When you're talking about food Israel grows 95% of its own produce, and is a major exporter - all within the borders of this tiny country. This is provided in a large way by moshavs and kibbutzim, which are cooperative, self-sustaining communities focused on agricultural products and other businesses. From irrigation to pest control to food storage, Israel has invented, and shared with the world, some of the most advanced ways to encourage the most beautiful produce from dry, dusty ground.
Why am I talking about desert and great agricultural inventions? Because we all know great food, even in Israel, starts with great ground. Produce, and thus food in Israel is lush, colorful, vibrant and delicious. When you think there's nothing but desert, just add water and suddenly an oasis appears.
Food in Israel is a beautiful mix of ancient recipes that migrated out of the land of Israel along with the ancient Israelites. Throughout millennia these were influenced by the products and customs of the lands in which these Israelites settled. Eventually these traditional recipes returned along with the Jewish families immigrating back to Israel. Now, combined with Middle Eastern influences, and modified and modernized by local ingredients, these ancient recipes are deeply ingrained in Israeli foods.
Regional ingredients highly influence Israeli food. Peppers, zucchini, chickpeas, eggplant, sesame seed, nuts, olive oil, avocado, and every vegetable you can think of, is roasted, grilled, mashed, ground, stirred and chopped, sliced, diced, julienned and whirled into amazing dips, salads, appetizers and side dishes to shine alongside savory lamb, chicken, fish and beef.
Don't forget the herbs and spices that add life to each and every food dish in Israel.
Za'atar is an herb, spice and sesame seed mixture perfect for dipping olive oil soaked bread into. It's earthy, green, dusty flavor contrasts perfectly with smooth fruity olive oil.
Israeli food is curried-up by this regional spice combo. Meats, vegetables, stews, salads, anything goes with curry.
Chickpeas are cooked and mashed into a delicious and garlicky hummus dip topped with olive oil and pine nuts and used to dip veggies or crackers into.
Sesame or sunflower seeds are ground into a sweet, crumbly but very rich dessert called halva. The mixture can be combined with just about anything - pistachios, coffee, chocolate or whatever suits your taste-buds. When in the Mahane Yehuda, or the Shuk, you'll see vendors with a hundred different combinations. They're all good but go easy, it only takes a little to satisfy a sweet tooth.
If there were a way to list all the amazing foods in Israel, we would. Here are just a few of our favorites:
Roasted Eggplant, combined with tahini (roasted, ground sesame seeds), for a dip, or grilled straight up, open face, and topped with roasted peppers, olive oil and spices. Smooth and creamy.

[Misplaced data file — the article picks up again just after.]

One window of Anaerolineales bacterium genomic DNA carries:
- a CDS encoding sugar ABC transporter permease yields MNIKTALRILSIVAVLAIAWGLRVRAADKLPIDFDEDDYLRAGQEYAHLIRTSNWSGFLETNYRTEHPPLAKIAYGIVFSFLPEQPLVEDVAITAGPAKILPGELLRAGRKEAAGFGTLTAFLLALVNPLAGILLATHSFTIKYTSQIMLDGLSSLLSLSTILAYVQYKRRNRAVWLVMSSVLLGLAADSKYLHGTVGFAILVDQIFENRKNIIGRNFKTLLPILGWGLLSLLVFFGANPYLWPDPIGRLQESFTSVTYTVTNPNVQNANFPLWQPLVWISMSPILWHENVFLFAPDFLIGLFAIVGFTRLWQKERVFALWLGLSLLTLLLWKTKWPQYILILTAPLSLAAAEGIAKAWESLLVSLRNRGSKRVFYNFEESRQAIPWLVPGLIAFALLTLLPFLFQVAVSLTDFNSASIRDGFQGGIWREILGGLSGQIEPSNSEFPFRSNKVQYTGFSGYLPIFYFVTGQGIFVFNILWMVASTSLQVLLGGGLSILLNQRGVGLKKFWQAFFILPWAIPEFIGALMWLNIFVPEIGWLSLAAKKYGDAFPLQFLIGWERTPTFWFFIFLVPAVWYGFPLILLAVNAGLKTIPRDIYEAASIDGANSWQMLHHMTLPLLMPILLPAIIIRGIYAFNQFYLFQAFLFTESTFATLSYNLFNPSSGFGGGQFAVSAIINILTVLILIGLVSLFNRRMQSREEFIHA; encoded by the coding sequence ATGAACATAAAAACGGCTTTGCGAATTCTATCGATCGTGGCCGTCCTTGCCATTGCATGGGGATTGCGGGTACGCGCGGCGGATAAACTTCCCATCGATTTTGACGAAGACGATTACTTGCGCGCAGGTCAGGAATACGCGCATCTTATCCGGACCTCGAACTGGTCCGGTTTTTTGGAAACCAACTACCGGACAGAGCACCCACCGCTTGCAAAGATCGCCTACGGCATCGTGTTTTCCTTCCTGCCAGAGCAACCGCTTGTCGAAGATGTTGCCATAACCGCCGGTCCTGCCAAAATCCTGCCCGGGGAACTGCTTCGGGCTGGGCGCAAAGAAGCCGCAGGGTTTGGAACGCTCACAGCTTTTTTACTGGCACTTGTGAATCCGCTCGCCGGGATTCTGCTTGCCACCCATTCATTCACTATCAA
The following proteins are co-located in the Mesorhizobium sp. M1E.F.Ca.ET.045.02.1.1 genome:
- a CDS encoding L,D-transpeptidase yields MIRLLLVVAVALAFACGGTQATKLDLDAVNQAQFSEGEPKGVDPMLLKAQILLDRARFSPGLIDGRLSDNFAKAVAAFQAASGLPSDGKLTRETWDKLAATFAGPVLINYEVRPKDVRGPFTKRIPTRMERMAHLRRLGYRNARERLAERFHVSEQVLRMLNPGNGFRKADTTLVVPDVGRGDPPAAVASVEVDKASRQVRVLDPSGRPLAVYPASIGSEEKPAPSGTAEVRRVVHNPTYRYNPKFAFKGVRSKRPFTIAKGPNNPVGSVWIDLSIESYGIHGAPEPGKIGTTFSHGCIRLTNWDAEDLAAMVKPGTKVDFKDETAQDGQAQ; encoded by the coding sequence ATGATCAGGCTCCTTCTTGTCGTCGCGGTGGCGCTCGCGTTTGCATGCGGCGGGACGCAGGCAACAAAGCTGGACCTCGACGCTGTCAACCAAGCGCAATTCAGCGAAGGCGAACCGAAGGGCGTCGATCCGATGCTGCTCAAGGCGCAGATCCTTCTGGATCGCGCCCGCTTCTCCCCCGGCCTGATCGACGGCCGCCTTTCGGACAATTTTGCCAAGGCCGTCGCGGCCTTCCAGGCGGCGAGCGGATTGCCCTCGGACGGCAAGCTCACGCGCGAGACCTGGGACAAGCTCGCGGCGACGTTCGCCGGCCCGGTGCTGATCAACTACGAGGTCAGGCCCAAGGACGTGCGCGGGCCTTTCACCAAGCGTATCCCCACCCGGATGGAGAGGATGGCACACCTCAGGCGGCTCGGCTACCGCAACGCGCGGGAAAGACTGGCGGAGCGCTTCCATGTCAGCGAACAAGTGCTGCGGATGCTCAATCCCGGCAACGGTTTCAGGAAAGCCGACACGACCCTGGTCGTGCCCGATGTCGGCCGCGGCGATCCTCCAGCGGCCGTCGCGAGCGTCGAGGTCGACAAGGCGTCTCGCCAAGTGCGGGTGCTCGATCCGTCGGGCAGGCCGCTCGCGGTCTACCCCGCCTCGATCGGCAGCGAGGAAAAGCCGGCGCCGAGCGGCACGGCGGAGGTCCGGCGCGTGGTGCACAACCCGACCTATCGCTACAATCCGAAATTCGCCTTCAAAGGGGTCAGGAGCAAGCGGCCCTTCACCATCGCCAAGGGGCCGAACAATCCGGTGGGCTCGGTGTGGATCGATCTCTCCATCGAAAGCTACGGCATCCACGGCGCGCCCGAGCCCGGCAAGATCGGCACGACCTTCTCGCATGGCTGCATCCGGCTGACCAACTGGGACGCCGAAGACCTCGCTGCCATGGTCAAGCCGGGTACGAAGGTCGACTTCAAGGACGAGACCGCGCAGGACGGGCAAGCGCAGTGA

One of the more famous foods in Israel is the falafel. Chickpeas and/or fava beans are rolled into balls, cooked and served in the pocket of a pita with your choice of pickles, various vegetables, salads, fries, and more, along with various sauces. My favorite is tzatziki, made with yogurt, cucumber, garlic, lemon juice and dill. So refreshing.
Ron's favorite Israeli food is the shwarma. Lamb, chicken, beef or turkey is grilled and kept hot on a vertical skewer then shaved off and added to various salads or wrapped in flatbread, burrito-style with whatever veggies suits his fancy at the time.
We've had numerous falafels and shwarmas at Moshiko's on Ben Yehuda Street, probably our favorite place.
There's every kind of fruit for making a salad. Be adventurous and try the dragon fruit or star fruit. Try a pomelo, the thick-skinned, grapefruit like citrus fruit or the prickly pear known as "sabra". Go even more exotic with the sweet and fragrant lychee.
And of course, the pomegranate, with it's crunchy, colorful, flavor packed seeds. It's said that there are 613 of them, one for every instruction in the Bible.
Strangely, during our visits to Israel, we somehow found ourselves eating in Italian restaurants, like Rimon in the Mamilla. Even there, food Israel style was on the menu.
Are pretty much all about the produce. In many hotel dining rooms, the breakfast buffet consists of salat, or finely chopped vegetable salad in various combinations, fruit salads, cheeses, fragrant breads, sweet pastries - oh, the pastries - meats, fish, eggs and more. Salat and eggs - fried or boiled - is a popular breakfast food in Israel.
Keep in mind, many restaurants, bed and breakfast or hotels keep kashrut or halal. This is the Jewish or Muslim dietary laws where eating meat and dairy together are not acceptable, nor is eating pork or shellfish. Though, considering Israel is a pretty international country, there are places where these food items are served.
Coffee is very popular in Israel with coffee bars everywhere. As is wine, in fact, locally made wines are extremely good. Beer is also a popular beverage.
Food Israel style can be adventurous. But relax, enjoy the atmosphere, the food in Israel is fantastic.